Major League Soccer appears to be determined to come to Minnesota. Northern Pitch has learned that the league has aligned itself with Minnesota United Football Club in pursuit of an outdoor soccer stadium.
Sources say that MLS has provided written support for United’s efforts in building a stadium in downtown Minneapolis, while the team has moved aggressively in recent weeks to make that vision a reality. Northern Pitch has also confirmed that team owner Dr. Bill McGuire recently secured an option to purchase a property on Royalston Avenue, adjacent to the Minneapolis Farmers Market and near Target Field, which has long been speculated to be the future stadium site. Multiple sources suggest an announcement of an agreement to bring United into MLS could come within the next month. A representative from Minnesota United declined to comment on this report.
Rumors have been growing that Minnesota was in the lead for the next MLS expansion spot, with Minnesota United preferred over the Vikings, the local NFL team and a rival ownership group. In October of last year, Brian Straus reported for SI.com that MLS wanted a greater Midwest presence and they wanted that city to be Minneapolis, citing the countries 15th-largest media market.
In late February, MLS commissioner Don Garber told SI’s Grant Wahl, “There’s enormous momentum in [Minnesota]. They’ve got a great NASL team (Minnesota United) … we think Minneapolis would be a great market.” In the first week of March, Dr. McGuire broke a long silence, addressing the team’s Dark Clouds supporters group while wearing a 2014 MLS Cup scarf and saying, “We believe we’ve saved you from watching soccer on football plastic.”
Yesterday, American Soccer Now’s Brooke Tunstall quoted an anonymous source as saying, “The people at the league office love the idea of another team in the upper Midwest… Minnesota is a big market that has supported lower-division soccer for a long time.”
Nicknamed ‘The Loons’, United can trace their history to the Minnesota Thunder, a semi-pro team that later became a mainstay in the American second divisions. In 2009, the Thunder organization collapsed and a new team, the NSC Minnesota Stars was formed to take their place. That team was purchased in late 2012 by Dr. Bill McGuire, a former CEO of United Health Group, and rebranded to the current name. In 2014, Minnesota posted the best record in the North American Soccer League, achieved record season attendance, and saw star midfielder Miguel Ibarra called up to the US Men’s National Team.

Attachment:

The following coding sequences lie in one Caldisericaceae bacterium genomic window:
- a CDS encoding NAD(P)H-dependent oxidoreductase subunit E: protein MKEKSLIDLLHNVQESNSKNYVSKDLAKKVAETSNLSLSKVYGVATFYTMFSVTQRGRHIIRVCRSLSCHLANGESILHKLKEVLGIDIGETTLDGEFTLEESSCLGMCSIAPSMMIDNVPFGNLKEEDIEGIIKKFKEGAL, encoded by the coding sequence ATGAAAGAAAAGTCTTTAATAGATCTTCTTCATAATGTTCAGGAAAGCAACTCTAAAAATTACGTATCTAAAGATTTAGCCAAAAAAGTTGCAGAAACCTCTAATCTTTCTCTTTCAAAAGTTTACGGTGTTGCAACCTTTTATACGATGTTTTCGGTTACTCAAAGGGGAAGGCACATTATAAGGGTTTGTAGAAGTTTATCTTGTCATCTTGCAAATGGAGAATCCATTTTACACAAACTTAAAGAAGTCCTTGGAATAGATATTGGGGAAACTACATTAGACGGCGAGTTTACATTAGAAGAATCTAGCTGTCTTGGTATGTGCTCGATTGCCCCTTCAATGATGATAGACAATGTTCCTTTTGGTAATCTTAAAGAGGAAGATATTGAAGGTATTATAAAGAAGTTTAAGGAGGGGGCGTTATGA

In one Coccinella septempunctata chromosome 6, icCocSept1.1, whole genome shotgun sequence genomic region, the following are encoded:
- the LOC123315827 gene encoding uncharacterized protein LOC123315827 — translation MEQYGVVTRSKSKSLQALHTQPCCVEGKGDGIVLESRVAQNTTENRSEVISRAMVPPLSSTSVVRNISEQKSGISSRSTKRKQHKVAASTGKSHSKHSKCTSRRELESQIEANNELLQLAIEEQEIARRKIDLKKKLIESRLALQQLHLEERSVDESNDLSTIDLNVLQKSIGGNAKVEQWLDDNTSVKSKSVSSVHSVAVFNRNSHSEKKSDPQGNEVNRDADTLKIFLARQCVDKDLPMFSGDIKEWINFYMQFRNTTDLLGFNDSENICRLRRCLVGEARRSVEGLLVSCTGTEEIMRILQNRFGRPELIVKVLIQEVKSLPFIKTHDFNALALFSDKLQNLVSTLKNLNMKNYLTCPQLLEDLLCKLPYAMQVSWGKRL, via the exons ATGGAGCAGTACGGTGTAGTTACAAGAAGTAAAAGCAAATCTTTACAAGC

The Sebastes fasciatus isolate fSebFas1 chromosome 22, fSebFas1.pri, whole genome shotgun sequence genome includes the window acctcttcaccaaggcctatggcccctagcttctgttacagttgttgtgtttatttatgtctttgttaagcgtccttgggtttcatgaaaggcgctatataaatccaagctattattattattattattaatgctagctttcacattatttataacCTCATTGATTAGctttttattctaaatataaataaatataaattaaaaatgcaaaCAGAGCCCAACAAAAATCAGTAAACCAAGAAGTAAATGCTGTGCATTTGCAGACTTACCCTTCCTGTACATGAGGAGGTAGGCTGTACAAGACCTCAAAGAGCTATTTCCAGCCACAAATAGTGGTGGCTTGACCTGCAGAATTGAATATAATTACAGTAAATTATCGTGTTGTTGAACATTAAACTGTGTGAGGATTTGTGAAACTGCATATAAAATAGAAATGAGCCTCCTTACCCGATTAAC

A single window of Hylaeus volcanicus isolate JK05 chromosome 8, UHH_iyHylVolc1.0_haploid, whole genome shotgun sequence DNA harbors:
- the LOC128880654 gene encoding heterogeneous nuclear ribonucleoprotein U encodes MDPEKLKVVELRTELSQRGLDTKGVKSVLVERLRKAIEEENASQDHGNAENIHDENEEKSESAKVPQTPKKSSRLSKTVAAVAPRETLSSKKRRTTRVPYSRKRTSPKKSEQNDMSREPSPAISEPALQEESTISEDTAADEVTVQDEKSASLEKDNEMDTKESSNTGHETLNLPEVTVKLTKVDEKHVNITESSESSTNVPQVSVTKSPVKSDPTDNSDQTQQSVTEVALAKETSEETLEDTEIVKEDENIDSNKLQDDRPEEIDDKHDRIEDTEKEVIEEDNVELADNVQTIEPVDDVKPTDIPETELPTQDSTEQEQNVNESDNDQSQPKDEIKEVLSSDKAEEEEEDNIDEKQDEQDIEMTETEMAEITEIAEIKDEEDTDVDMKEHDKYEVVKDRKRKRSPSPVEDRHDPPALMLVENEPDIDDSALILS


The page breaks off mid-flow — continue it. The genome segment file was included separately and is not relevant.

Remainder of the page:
However, despite United’s recent success, the decisive factor separating the two local bidders may have been the open air, grass surface stadium proposed by the Loons in the North Loop neighborhood of Minneapolis. The new Vikings stadium currently under construction will have a fixed, transparent roof, as well as an artificial playing surface. No current or future MLS team plays in a domed stadium with a non-retractable roof. The most similar stadium situation is that of the Vancouver Whitecaps who share a dome with a retractable roof with the CFL’s BC Lions. The future Atlanta team will also share a retractable roof venue with the NFL’s Atlanta Falcons. With all of this information, it appears the Vikings bid has taken a back seat, although they declined to comment on this story.
The remaining wild card is actually getting the United stadium funded. Sources have put the MLS price tag of the Minneapolis franchise around $100 million (which is in line with recent expansion fees) and the complete stadium project with the franchise fee at approximately $300 million. In the ASN article, a source says that United “made a lot of progress behind the scenes the last few months and they don’t expect [a lack of a final deal] to get in the way.”
Hennepin County has already been involved in publicly supporting United’s bid. Last November Mike Opat, the (then) chair of the Hennepin County Board of Commissioners, showed up in New York with the McGuire group to give their bid presentation to the MLS Expansion Committee. The county has a strong interest in redeveloping the industrial North Loop. A new light rail line will also eventually stop directly in front of the future stadium. However, any expenditure by the county could add wrinkles to the stadium plan. In financing Target Field, the state legislature was required to sign off on a small sales tax increase.
The stadium may also rely on significant private financing. Glen Taylor, owner of basketball’s Minnesota Timberwolves, the Pohlad family, owners of baseball’s Minnesota Twins, and former Medtronic executive Glen Nelson have all been reported to be part of the investment group.
From the team’s perspective, any announcement regarding stadium funding and an expansion bid would ideally happen in a fairly small timeframe. It would almost certainly not come in the next twelve days, as the team, president and media staff are in Brazil to prepare for the upcoming NASL season. However, it is likely to occur before the Loons begin their season on April 11th, given its potential as a marketing tool.
Dan Courtemanche, MLS Senior vice president of marketing and communications told NP, “Major League Soccer remains on track to announce the next expansion market during the first six months of this year. While no specific date for an expansion announcement has been set, we plan to have an announcement within the next 30-45 days.”
The status of other expansion bids—including that of Sacramento Republic FC, who have been widely considered favorites along with Minnesota for the league’s 23rd and 24th spots—is unknown to us.
Alex Schieferdecker contributed to this report.